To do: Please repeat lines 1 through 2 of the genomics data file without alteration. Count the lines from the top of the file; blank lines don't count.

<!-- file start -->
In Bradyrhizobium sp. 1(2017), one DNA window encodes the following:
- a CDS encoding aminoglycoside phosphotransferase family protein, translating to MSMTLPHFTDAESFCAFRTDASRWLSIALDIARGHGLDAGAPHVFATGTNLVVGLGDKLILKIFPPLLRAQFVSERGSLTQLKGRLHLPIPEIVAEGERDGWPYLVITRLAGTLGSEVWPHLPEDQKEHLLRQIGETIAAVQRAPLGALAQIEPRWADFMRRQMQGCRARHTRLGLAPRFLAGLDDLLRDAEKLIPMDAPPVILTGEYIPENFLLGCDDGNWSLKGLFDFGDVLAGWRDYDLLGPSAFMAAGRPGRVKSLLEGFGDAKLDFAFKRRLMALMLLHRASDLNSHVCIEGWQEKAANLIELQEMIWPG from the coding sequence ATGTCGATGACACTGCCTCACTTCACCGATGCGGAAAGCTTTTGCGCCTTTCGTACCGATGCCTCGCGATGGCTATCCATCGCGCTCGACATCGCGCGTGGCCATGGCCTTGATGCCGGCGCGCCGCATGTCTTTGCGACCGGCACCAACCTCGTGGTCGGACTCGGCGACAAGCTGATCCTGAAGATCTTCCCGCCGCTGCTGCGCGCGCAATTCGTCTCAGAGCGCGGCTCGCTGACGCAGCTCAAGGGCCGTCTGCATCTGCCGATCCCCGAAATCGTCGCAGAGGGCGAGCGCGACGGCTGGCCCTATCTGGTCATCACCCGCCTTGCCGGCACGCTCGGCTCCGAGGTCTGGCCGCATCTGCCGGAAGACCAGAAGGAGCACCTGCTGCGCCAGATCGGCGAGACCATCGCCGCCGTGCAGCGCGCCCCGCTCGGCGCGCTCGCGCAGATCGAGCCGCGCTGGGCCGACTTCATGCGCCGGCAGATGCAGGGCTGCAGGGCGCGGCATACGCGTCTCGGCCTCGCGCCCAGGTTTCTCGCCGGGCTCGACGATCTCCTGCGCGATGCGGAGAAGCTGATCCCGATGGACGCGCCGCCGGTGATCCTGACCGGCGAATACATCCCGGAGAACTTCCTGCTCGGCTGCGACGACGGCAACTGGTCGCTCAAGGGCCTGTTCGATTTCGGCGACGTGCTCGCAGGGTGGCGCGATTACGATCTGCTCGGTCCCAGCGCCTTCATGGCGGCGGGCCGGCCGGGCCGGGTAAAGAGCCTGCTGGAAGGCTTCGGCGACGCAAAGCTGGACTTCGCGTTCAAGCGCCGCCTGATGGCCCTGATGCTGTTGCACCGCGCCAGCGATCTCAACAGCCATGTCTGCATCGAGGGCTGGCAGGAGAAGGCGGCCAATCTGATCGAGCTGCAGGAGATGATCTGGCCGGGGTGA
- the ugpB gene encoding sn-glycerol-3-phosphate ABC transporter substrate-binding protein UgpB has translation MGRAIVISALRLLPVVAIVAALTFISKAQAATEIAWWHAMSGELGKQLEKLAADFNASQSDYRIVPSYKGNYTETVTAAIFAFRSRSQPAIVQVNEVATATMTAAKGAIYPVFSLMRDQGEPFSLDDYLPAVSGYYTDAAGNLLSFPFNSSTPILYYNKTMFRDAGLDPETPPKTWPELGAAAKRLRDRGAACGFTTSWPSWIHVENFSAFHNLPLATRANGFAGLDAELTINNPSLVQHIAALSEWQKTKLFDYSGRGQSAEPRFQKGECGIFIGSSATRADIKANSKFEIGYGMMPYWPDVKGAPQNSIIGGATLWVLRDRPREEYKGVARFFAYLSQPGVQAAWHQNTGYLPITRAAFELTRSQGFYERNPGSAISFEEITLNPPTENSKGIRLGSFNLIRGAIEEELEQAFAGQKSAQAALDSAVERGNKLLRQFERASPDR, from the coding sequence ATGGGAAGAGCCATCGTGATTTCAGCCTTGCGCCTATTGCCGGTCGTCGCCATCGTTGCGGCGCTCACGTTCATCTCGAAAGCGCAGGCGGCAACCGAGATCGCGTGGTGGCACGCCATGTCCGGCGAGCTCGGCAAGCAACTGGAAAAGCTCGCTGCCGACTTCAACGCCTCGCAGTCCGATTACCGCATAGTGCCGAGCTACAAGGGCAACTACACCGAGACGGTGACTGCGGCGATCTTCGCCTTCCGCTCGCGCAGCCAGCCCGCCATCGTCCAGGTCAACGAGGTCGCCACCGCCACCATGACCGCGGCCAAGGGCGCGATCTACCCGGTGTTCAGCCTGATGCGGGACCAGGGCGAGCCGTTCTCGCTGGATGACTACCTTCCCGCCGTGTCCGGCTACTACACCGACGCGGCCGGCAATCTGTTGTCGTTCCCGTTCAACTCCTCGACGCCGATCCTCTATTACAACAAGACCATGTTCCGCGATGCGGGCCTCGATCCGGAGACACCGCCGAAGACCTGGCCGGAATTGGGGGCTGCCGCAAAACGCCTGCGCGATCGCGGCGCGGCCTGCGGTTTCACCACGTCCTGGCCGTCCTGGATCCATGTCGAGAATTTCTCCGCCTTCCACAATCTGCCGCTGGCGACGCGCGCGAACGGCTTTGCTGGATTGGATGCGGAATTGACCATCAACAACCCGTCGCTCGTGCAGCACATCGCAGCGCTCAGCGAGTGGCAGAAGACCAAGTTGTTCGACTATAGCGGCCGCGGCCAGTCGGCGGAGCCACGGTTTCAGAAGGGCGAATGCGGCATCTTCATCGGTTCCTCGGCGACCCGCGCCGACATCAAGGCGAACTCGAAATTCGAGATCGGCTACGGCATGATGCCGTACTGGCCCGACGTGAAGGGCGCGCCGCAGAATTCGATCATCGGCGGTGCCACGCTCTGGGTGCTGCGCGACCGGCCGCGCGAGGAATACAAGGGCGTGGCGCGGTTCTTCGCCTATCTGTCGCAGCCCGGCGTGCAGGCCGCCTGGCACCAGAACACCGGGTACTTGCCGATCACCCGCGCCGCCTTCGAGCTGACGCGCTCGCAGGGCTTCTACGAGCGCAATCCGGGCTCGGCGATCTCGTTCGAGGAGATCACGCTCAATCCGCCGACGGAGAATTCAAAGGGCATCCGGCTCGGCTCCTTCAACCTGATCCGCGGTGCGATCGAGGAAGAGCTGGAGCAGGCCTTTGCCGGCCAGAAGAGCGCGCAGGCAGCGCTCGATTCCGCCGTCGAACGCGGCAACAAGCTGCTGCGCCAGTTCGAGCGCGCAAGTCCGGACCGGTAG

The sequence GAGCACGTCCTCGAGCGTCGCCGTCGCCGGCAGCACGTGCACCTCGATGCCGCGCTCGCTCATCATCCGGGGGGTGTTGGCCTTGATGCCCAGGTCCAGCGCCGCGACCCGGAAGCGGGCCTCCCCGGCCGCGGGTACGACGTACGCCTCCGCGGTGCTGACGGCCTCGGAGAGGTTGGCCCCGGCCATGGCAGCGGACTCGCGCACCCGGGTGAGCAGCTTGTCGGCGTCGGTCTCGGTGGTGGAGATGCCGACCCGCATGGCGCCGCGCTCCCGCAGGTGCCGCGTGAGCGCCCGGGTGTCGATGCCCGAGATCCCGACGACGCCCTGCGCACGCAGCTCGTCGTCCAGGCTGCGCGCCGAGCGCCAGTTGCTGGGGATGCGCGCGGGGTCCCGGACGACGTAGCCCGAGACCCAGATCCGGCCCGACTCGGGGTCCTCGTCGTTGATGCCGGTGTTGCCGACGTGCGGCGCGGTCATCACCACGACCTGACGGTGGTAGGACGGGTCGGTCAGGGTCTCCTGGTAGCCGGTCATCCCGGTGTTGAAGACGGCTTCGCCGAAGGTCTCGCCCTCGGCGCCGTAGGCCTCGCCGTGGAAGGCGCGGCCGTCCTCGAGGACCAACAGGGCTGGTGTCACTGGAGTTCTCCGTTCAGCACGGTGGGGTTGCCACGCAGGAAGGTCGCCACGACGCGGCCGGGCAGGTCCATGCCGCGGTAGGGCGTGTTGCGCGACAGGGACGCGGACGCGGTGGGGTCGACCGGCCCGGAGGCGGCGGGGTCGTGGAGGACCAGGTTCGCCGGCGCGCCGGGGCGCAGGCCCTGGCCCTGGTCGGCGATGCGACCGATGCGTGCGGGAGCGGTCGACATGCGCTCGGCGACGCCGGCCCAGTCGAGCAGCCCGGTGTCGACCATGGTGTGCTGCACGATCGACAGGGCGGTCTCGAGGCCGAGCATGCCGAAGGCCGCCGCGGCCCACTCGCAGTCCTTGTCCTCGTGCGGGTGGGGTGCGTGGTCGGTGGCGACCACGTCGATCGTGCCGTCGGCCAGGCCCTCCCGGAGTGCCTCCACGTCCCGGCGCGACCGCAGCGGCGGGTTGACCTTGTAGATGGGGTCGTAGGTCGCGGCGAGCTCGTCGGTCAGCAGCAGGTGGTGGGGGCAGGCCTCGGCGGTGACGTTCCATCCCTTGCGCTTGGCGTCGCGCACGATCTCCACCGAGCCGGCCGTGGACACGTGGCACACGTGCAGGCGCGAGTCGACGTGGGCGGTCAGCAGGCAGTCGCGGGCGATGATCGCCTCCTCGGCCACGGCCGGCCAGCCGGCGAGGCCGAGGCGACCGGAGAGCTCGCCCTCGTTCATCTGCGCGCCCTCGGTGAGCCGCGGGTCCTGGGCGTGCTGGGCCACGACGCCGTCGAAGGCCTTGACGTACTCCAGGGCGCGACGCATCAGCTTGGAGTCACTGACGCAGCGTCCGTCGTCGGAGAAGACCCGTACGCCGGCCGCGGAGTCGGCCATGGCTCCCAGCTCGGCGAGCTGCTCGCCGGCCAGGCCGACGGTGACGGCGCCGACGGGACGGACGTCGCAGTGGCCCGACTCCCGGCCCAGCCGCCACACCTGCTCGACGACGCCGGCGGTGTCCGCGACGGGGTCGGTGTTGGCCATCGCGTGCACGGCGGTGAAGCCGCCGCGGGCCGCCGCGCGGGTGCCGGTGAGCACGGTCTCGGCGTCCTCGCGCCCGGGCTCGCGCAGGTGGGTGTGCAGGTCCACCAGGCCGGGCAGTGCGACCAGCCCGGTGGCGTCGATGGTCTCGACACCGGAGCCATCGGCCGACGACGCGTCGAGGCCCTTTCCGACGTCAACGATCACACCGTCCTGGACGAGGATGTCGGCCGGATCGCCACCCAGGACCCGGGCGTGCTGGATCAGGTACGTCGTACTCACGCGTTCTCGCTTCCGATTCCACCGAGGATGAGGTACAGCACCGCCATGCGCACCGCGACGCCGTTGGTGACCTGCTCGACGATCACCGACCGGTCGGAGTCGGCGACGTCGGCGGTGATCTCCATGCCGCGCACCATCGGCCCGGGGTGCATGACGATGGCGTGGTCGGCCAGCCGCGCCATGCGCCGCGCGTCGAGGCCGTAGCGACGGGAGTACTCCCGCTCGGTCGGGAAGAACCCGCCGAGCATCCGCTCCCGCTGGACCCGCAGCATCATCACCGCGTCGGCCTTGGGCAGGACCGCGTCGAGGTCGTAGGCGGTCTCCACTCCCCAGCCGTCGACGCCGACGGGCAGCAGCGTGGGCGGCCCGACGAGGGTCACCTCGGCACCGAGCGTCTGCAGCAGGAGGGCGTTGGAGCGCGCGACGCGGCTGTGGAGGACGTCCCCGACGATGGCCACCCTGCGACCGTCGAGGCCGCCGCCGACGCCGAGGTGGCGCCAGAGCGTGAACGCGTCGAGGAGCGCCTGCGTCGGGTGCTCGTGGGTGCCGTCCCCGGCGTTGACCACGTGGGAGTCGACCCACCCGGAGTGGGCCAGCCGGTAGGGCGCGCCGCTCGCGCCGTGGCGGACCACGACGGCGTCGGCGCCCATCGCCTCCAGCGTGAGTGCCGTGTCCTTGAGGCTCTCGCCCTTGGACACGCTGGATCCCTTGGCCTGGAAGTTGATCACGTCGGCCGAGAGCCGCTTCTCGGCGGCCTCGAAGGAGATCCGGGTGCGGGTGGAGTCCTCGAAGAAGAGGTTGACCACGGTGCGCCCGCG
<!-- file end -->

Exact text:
In Bradyrhizobium sp. 1(2017), one DNA window encodes the following:
- a CDS encoding aminoglycoside phosphotransferase family protein, translating to MSMTLPHFTDAESFCAFRTDASRWLSIALDIARGHGLDAGAPHVFATGTNLVVGLGDKLILKIFPPLLRAQFVSERGSLTQLKGRLHLPIPEIVAEGERDGWPYLVITRLAGTLGSEVWPHLPEDQKEHLLRQIGETIAAVQRAPLGALAQIEPRWADFMRRQMQGCRARHTRLGLAPRFLAGLDDLLRDAEKLIPMDAPPVILTGEYIPENFLLGCDDGNWSLKGLFDFGDVLAGWRDYDLLGPSAFMAAGRPGRVKSLLEGFGDAKLDFAFKRRLMALMLLHRASDLNSHVCIEGWQEKAANLIELQEMIWPG from the coding sequence ATGTCGATGACACTGCCTCACTTCACCGATGCGGAAAGCTTTTGCGCCTTTCGTACCGATGCCTCGCGATGGCTATCCATCGCGCTCGACATCGCGCGTGGCCATGGCCTTGATGCCGGCGCGCCGCATGTCTTTGCGACCGGCACCAACCTCGTGGTCGGACTCGGCGACAAGCTGATCCTGAAGATCTTCCCGCCGCTGCTGCGCGCGCAATTCGTCTCAGAGCGCGGCTCGCTGACGCAGCTCAAGGGCCGTCTGCATCTGCCGATCCCCGAAATCGTCGCAGAGGGCGAGCGCGACGGCTGGCCCTATCTGGTCATCACCCGCCTTGCCGGCACGCTCGGCTCCGAGGTCTGGCCGCATCTGCCGGAAGACCAGAAGGAGCACCTGCTGCGCCAGATCGGCGAGACCATCGCCGCCGTGCAGCGCGCCCCGCTCGGCGCGCTCGCGCAGATCGAGCCGCGCTGGGCCGACTTCATGCGCCGGCAGATGCAGGGCTGCAGGGCGCGGCATACGCGTCTCGGCCTCGCGCCCAGGTTTCTCGCCGGGCTCGACGATCTCCTGCGCGATGCGGAGAAGCTGATCCCGATGGACGCGCCGCCGGTGATCCTGACCGGCGAATACATCCCGGAGAACTTCCTGCTCGGCTGCGACGACGGCAACTGGTCGCTCAAGGGCCTGTTCGATTTCGGCGACGTGCTCGCAGGGTGGCGCGATTACGATCTGCTCGGTCCCAGCGCCTTCATGGCGGCGGGCCGGCCGGGCCGGGTAAAGAGCCTGCTGGAAGGCTTCGGCGACGCAAAGCTGGACTTCGCGTTCAAGCGCCGCCTGATGGCCCTGATGCTGTTGCACCGCGCCAGCGATCTCAACAGCCATGTCTGCATCGAGGGCTGGCAGGAGAAGGCGGCCAATCTGATCGAGCTGCAGGAGATGATCTGGCCGGGGTGA